Staveley sedge warblerStaveley sedge warblerStaveley produced another first -the group's first recording of rats feeding underneath the bird feeders - very healthy they looked, too!  52 plants were in flower and reed buntings and sedge warblers, amongst many others, sang to us and their intended.  Sue was disappointed that some birds which she had seen on her recce the day before did not show, but not all species take kindly to having their space invaded by 22 bodies!

Total bird sightings for the day was 41.

* Gone over - botanical name for 'died'

** Streezhing - Tordoff name for the call of swifts from the superbly onomatopoeic Russian name for a swift - Streezh

Stuart

WFV Shelf and Local Woodlands 28.04.09

Bluebells in Judy Woods, courtesy of Friends of Judy Woods websiteBluebells in Judy Woods, courtesy of Friends of Judy Woods websiteBrian Ellis and Stuart Tordoff led this week's walk which was local for a change and covered a strenuous circular 5 miles from Shelf via Norwood Green.  Starting at the car park at Bridle Stile we set off down the Calderdale Way to Sun Wood to admire the bluebells.  We then headed back through Shelf Woods to Woodside and lunched in Royds Hall Great Wood which overlooks Jagger Park Wood.  The way was then to Horse Close Bridge (aka Judy Bridge) and Low Wood before climbing to Norwood Green and a short stop at the Wayfarers seats before we returned to Shelf past Ox Heys and North Wood down the 108 steps and past Dean House.

In the absence of Donald, our chief recorder, the bird count was low this week and we struggled to get to 30 species but Joan recorded 65 plants and ferns in flower and we did learn something of the history and the geology of the area.

The forecast rain did not arrive until we had finished our walk which was undertaken by 14 members this week who all seemed to enjoy the day.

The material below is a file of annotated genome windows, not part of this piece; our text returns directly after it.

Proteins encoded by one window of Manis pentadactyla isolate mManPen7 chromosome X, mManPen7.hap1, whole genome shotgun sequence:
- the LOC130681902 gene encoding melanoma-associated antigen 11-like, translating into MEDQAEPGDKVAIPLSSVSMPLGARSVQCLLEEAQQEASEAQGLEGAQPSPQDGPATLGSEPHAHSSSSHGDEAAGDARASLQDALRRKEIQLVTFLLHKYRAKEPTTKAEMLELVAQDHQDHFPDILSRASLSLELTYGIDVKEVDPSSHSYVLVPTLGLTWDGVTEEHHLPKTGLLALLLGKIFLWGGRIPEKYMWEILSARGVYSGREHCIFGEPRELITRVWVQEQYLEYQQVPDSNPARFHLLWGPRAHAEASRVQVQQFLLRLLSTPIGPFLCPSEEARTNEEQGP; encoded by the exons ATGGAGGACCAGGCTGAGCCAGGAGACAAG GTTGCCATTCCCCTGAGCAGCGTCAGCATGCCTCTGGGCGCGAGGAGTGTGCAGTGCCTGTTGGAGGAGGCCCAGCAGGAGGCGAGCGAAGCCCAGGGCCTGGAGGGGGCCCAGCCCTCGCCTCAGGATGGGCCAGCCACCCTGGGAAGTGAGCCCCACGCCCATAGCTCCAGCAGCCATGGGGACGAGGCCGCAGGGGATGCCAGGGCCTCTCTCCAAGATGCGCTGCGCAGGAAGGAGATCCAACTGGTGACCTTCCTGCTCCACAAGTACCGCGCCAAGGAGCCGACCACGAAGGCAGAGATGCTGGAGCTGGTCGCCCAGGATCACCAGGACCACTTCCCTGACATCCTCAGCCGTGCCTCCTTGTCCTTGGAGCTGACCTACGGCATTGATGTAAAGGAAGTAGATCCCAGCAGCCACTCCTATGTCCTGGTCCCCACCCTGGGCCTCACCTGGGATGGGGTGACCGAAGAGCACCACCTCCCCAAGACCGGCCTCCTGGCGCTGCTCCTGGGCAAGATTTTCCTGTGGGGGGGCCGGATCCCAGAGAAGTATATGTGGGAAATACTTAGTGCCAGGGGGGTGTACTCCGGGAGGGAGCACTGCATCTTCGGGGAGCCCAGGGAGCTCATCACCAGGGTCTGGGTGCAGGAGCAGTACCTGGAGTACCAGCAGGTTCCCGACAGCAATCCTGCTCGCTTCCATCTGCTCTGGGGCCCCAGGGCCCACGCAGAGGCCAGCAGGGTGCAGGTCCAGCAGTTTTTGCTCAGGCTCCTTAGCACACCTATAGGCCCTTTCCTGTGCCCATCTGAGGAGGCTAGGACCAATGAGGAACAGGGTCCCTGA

Stuart

WFV West Tanfield, Nosterfield & Marfield Wetlands 21.04.09

Star of BethlehemStar of BethlehemWe were blessed with superb weather again this week when Margaret Rees led 18 members on a varied day out.  We started at West Tanfield where yellow star of Bethlehem was found amongst many other species on the river bank as we listened to a blackcap singing away.  We then decamped to Nosterfield for a brief visit to the superb bird hide where avocets were the star attraction.  We were serenaded by another blackcap as we ate our lunch at the Tarmac site at Nosterfield before progressing to Marfield Wetlands, situated on the Middleham road out of Masham which was a new destination for the group.  Here we had a plesant 3km walk round the site where Mute swans, greylag geese and great crested grebe were all seen sitting on nests.  The day was rounded off with a short refreshment stop in Masham before we headed off back to Bradford.  A total of 46 bird species was recorded as well as 134 plants, 70 of which were in flower.

Stuart

WFV Sizergh Castle & Gardens 7th April 2009

daffodils at Sizerghdaffodils at SizerghJoan Dobson led a full complement of 20 members to Sizergh where we enjoyed a bright, blustery day when the showers that were about fell elsewhere.  The location allowed the option of anything between a leisurely stroll through the gardens and castle and a decent walk over the fells but it wasn't necessary to walk too far to get  spectacular views over Morecambe Bay, with Arnside Knot and viaduct prominent, the mountains of the Lakes and Ingleborough which all gave excellent views.  The wind kept the bird count low this week, but we did manage to record 35 species in the day, with perhaps close-up views of a pair of buzzards being the highlight.  No hawfinches were spotted and we're beginning to think that this bird must be related to the Yeti - does anyone know anyone that's seen one??   Flowers and ferns totalled 33 with the highlights being brown-backed fern (but see note in comments!) and moschatel (our inexperienced recorder had the former down on the bird list as a brown-backed tern until he was told that such a bird doesn't exist!).  BEES is working hard on the second E of the acronym (for educational) but obviously has some way yet to go!